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America's Opioid Abuse Crisis: What You Should Know

By Jennifer Mitchell
America's opioid abuse crisis is a public health emergency. Here we explain how this crisis started and how it may be solved.

Opioids are a type of pain medication used to treat moderate to severe pain. They can control pain, but unfortunately, also have the potential to be extremely addictive when misused. Here’s what you need to know about America's ongoing painkiller and opioid abuse crisis.

Opioid abuse crisis by the numbers

Every day an average of 130 people in the United States die from an opioid overdose, the Centers for Disease Control and Prevention (CDC) says. More than 700,000 Americans died of an opioid overdose between 1999 and 2017. In 2018, 10.3 million people misused prescription opioids, the U.S. Department of Health and Human Services (HHS) says. Some people misuse these drugs by taking more than their doctor prescribes. Others take drugs that were prescribed to someone else.

In 2018, 2 million people had an opioid use disorder. People with this disorder may develop a higher tolerance for these painkillers, which means they need more of the drug in order to achieve their desired effect, whether that be pain relief or recreational "high." Disordered users may have a strong urge to use opioids, and may not be able to control their opioid use. Others may use opioids while driving, or keep using the drugs despite physical, mental, legal, or social problems that result.

Origins of the opioid abuse

The opioid abuse crisis began in the late 1990s, according to the National Institutes on Health (NIH) National Institute on Drug Abuse. Doctors started prescribing opioids more often based on claims by pharmaceutical companies that patients wouldn't become addicted. The more they were prescribed, the more widely available they became to those in pain as well as their friends and family. American patients received more than 191 million prescriptions for opioids in 2017, the CDC says.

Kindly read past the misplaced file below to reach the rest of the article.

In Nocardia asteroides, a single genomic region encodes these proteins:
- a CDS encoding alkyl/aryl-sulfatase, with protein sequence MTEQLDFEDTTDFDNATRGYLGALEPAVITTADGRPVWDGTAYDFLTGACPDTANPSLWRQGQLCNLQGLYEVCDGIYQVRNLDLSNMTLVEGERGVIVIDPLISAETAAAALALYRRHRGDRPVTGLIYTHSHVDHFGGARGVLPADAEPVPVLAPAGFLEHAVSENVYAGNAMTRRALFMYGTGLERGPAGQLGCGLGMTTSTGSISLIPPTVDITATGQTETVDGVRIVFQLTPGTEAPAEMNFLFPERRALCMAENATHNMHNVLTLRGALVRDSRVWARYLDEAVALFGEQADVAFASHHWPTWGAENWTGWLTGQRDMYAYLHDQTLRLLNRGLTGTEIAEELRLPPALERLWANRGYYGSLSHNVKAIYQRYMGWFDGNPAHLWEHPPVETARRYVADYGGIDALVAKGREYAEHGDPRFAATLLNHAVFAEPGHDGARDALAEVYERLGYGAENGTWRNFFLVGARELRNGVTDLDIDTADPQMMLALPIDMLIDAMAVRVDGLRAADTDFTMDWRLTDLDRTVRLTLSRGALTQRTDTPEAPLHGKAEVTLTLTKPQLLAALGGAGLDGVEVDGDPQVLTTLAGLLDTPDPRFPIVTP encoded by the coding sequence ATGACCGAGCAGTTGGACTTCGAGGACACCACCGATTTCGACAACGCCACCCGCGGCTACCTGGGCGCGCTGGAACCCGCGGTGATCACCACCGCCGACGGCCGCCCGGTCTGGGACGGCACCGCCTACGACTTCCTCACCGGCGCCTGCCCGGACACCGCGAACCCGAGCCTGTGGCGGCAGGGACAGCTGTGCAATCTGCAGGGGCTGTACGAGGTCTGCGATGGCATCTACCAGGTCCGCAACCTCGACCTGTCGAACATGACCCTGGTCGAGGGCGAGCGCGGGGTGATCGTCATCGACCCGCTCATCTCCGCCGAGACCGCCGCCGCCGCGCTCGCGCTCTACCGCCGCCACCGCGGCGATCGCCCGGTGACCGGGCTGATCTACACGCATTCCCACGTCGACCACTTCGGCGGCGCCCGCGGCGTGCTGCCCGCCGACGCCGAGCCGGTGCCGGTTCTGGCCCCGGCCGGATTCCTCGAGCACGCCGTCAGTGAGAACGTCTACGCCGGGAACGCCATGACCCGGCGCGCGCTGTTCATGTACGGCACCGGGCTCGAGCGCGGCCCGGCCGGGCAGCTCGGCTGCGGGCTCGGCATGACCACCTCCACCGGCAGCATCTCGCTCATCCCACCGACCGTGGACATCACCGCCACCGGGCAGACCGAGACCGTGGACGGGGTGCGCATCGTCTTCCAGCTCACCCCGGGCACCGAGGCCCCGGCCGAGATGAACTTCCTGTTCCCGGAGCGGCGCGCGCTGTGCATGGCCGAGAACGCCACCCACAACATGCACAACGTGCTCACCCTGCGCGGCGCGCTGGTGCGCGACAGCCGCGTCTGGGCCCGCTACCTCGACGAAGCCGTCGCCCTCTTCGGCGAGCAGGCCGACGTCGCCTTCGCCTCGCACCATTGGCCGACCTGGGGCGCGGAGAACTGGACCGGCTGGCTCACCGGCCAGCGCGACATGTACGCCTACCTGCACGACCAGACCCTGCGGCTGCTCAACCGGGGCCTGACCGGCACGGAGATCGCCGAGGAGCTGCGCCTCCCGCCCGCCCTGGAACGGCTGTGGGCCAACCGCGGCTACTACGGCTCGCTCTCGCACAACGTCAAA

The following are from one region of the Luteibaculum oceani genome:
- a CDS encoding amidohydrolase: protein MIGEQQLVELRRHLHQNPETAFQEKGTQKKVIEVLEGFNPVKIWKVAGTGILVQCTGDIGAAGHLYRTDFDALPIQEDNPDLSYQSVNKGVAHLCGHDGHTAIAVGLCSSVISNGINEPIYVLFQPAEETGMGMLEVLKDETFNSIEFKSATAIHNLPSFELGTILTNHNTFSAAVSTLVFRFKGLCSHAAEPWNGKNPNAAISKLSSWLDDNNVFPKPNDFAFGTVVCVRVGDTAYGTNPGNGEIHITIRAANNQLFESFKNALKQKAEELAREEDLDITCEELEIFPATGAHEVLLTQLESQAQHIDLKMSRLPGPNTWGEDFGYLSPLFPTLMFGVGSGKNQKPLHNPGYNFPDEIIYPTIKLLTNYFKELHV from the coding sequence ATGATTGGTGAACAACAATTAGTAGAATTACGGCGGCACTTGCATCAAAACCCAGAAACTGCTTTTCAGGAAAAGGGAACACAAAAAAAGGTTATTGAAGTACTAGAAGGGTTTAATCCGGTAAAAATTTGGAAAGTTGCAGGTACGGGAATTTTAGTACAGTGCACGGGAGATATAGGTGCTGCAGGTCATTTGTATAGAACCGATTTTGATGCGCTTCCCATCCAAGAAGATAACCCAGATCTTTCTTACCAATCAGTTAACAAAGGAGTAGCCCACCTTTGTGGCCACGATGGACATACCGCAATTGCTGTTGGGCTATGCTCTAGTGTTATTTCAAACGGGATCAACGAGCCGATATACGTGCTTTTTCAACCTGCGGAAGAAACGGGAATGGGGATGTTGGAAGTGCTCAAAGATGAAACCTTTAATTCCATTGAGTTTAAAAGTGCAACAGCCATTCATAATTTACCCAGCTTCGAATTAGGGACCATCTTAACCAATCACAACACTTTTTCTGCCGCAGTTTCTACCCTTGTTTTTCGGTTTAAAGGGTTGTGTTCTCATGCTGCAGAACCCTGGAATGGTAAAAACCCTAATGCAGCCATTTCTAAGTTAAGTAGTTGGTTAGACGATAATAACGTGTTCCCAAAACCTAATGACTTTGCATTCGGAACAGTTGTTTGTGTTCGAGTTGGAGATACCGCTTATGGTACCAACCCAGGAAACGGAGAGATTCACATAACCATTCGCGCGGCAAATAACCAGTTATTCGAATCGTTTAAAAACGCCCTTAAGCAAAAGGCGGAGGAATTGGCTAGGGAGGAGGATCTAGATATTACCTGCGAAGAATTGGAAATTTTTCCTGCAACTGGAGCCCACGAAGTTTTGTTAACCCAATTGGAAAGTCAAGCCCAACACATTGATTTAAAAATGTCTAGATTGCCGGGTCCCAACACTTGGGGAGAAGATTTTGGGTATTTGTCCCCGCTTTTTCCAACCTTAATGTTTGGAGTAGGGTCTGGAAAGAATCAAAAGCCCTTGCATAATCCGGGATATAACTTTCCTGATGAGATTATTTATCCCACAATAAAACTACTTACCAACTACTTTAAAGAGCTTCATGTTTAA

Opioids are addictive because they make the body produce large amounts of the "feel good" chemicals that regulate your mood, says Dr. Brian Wind Ph.D., an adjunct professor at Vanderbilt University and Clinical Executive at JourneyPure. He says when someone abuses opioids over time, their “brain essentially stops producing dopamine and endorphins on its own.” To feel good, they need to keep taking opioids, but then they “get lost in the vicious cycle of opioid addiction.”

How do we solve the problem?

The opioid abuse crisis isn’t an easy problem to solve. “One of the complicated problems with opioids is that the patients who want to use them [often] have a reason to be in pain,” Dr. Barbara Bergin, a board-certified orthopedic surgeon, tells WebMD Connect to Care.

To solve America’s opioid crisis, the HHS has identified a few different priorities. These include promoting less addictive ways to manage pain and improving access to drug treatment services. On a personal level, the CDC recommends talking to your doctor about ways to manage your pain without opioids. These strategies could include physical therapy or over-the-counter pain medications.

Opioids play an important role in treating pain, but these strong drugs are not the only option for pain management. The United States has made progress toward solving the opioid abuse crisis, but there is still a lot of work to be done.

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